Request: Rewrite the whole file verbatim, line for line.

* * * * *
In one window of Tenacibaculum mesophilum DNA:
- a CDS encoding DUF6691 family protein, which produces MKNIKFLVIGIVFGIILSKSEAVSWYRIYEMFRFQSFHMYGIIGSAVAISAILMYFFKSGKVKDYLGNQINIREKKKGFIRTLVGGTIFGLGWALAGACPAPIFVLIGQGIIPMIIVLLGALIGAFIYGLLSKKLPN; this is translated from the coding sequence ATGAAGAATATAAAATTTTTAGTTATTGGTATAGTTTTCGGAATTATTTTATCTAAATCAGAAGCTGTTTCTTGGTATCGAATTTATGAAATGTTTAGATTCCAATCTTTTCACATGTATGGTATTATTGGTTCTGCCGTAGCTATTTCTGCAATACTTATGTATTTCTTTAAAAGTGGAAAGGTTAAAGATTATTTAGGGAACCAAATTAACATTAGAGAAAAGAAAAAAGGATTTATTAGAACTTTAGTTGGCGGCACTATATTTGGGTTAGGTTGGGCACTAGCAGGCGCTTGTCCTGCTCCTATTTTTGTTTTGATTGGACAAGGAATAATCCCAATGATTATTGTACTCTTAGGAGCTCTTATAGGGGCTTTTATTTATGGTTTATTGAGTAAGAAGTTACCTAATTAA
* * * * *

In one window of Tenacibaculum mesophilum DNA:
- a CDS encoding DUF6691 family protein, which produces MKNIKFLVIGIVFGIILSKSEAVSWYRIYEMFRFQSFHMYGIIGSAVAISAILMYFFKSGKVKDYLGNQINIREKKKGFIRTLVGGTIFGLGWALAGACPAPIFVLIGQGIIPMIIVLLGALIGAFIYGLLSKKLPN; this is translated from the coding sequence ATGAAGAATATAAAATTTTTAGTTATTGGTATAGTTTTCGGAATTATTTTATCTAAATCAGAAGCTGTTTCTTGGTATCGAATTTATGAAATGTTTAGATTCCAATCTTTTCACATGTATGGTATTATTGGTTCTGCCGTAGCTATTTCTGCAATACTTATGTATTTCTTTAAAAGTGGAAAGGTTAAAGATTATTTAGGGAACCAAATTAACATTAGAGAAAAGAAAAAAGGATTTATTAGAACTTTAGTTGGCGGCACTATATTTGGGTTAGGTTGGGCACTAGCAGGCGCTTGTCCTGCTCCTATTTTTGTTTTGATTGGACAAGGAATAATCCCAATGATTATTGTACTCTTAGGAGCTCTTATAGGGGCTTTTATTTATGGTTTATTGAGTAAGAAGTTACCTAATTAA